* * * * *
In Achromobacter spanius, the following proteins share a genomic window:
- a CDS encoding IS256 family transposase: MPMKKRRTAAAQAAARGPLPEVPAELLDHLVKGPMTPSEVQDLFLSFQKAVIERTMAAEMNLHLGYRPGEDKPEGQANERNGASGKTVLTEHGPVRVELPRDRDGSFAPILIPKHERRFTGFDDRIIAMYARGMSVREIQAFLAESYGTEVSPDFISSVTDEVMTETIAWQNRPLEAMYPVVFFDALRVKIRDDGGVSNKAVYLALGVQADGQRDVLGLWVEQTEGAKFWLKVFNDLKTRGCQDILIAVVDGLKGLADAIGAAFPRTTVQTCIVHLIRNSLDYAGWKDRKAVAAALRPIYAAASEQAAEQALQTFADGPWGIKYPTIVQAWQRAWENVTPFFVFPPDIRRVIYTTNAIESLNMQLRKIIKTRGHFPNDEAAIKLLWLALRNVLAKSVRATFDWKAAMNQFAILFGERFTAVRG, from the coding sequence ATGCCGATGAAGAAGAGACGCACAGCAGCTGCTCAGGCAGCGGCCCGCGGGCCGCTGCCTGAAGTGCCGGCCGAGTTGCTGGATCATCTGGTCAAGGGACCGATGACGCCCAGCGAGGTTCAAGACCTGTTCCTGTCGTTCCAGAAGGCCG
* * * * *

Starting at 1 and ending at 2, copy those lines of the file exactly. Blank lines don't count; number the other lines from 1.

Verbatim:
In Achromobacter spanius, the following proteins share a genomic window:
- a CDS encoding IS256 family transposase: MPMKKRRTAAAQAAARGPLPEVPAELLDHLVKGPMTPSEVQDLFLSFQKAVIERTMAAEMNLHLGYRPGEDKPEGQANERNGASGKTVLTEHGPVRVELPRDRDGSFAPILIPKHERRFTGFDDRIIAMYARGMSVREIQAFLAESYGTEVSPDFISSVTDEVMTETIAWQNRPLEAMYPVVFFDALRVKIRDDGGVSNKAVYLALGVQADGQRDVLGLWVEQTEGAKFWLKVFNDLKTRGCQDILIAVVDGLKGLADAIGAAFPRTTVQTCIVHLIRNSLDYAGWKDRKAVAAALRPIYAAASEQAAEQALQTFADGPWGIKYPTIVQAWQRAWENVTPFFVFPPDIRRVIYTTNAIESLNMQLRKIIKTRGHFPNDEAAIKLLWLALRNVLAKSVRATFDWKAAMNQFAILFGERFTAVRG, from the coding sequence ATGCCGATGAAGAAGAGACGCACAGCAGCTGCTCAGGCAGCGGCCCGCGGGCCGCTGCCTGAAGTGCCGGCCGAGTTGCTGGATCATCTGGTCAAGGGACCGATGACGCCCAGCGAGGTTCAAGACCTGTTCCTGTCGTTCCAGAAGGCCG